Legal challenge for medical tourism agencies in Iran


On November 5, 2018, wind-down periods for transactions with Iran ended. The second and final set of US secondary sanctions that had been lifted pursuant to the Iran nuclear deal (known as the Joint Comprehensive Plan of Action, JCPOA) came back into effect.

Companies engaging in or facilitating sanctionable or prohibited business after November 5 now face a significant risk of sanctions or enforcement action by the US government.

Any medical tourism agency targeting Iranians or sending people to Iran could run into legal trouble if they also target US patients, send people to the USA, or deal with US based or owned companies. With it being impossible to use any debit or credit card payments in Iran, or send money to Iran, even EU or US individuals will have problems in paying for hotels or hospitals.

US secondary sanctions

US secondary sanctions on Iran affect many activities engaged in by non-US companies. The secondary sanctions that came back into force on November 5 targets:

  • Transactions by foreign financial institutions with the Central Bank of Iran, most Iranian financial institutions and most Iranian companies
  • The provision of underwriting services, insurance, or reinsurance

November 5 also marked the end of the wind-down authorisation for US-owned or -controlled foreign entities, which are again subject to the US primary sanctions regime with respect to Iran.

Transactions related to the provision of medicine and medical devices to Iran remain authorised for US companies and US-owned or -controlled foreign entities.

Businesses need to carefully assess their potential exposure to US sanctions now that the pre-JCPOA sanctions regime is back, while also taking into account other considerations, such as the EU Blocking Regulation.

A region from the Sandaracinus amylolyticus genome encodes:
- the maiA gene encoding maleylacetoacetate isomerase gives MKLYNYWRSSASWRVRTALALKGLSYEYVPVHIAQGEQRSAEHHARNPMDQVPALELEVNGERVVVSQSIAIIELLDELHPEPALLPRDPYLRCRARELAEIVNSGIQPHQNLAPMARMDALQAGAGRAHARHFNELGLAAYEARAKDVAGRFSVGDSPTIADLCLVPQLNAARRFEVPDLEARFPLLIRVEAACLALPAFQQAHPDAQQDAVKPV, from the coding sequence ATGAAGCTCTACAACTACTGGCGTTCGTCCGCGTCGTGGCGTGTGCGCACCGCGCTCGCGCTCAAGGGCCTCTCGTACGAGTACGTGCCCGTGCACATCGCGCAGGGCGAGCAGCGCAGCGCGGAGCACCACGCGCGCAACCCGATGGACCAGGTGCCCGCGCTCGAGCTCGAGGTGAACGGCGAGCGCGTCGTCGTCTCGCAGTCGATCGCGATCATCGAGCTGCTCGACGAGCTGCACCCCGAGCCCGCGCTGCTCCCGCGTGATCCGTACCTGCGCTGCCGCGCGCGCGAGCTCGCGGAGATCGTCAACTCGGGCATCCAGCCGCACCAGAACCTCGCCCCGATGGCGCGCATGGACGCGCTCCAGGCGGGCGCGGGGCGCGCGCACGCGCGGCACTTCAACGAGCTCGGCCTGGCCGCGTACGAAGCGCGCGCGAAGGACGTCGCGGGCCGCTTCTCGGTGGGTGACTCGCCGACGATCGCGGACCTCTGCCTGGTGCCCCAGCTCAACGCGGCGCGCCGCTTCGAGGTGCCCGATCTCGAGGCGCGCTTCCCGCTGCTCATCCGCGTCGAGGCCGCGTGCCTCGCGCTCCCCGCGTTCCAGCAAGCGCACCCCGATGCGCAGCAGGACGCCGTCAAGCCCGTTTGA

EU Blocking Regulation

The European Union and its Member States have declared that they will stick to their obligations and intend to counter the re-imposed US sanctions. So, any business in the EU that wants to do business in Iran is caught between a rock and a hard place with conflicting USA and EU laws.

In addition to the so-called Blocking Statute which prohibits EU-based individuals and entities (including foreign subsidiaries of US companies) from complying with the re-imposed US sanctions – the EU, as part of its commitment along with China and Russia to preserve effective financial channels with Iran, initiated and proceeded with the creation of a ‘Special Purpose Vehicle’ to facilitate payments for Iran trade. Given the aggressive enforcement posture of the US, it remains unclear whether such measures can succeed, with many EU and other companies already ending their operations in or with Iran as a result of the US sanctions.

The US has been consistent and clear in messaging that it intends to aggressively enforce the re-imposed Iran sanctions.

Companies around the world engaged in Iran-related activities, whether directly or indirectly, should carefully evaluate any such transactions and undertake appropriate diligence measures in light of the legal and reputational risks of falling under the scrutiny of the US government.



Do you have some news or a press release that you’d like to share with the medical travel industry?

Publish for FREE on IMTJ.


Related News

Cayman Island reopens borders

10 August, 2020

Protocols could restrict medical travel to Caymans

Thailand opens for medical travellers

07 July, 2020

Strict tests required for inbound patients to Thailand

Outbound UAE medical travel

07 July, 2020

UAE patients allowed to travel abroad

EU co-ordinates contact tracing

29 June, 2020

COVID-19: plan for seamless cross-border tracing across Europe

Repurposing Cayman Island healthcare

24 June, 2020

Health City is testing for COVID-19 immunity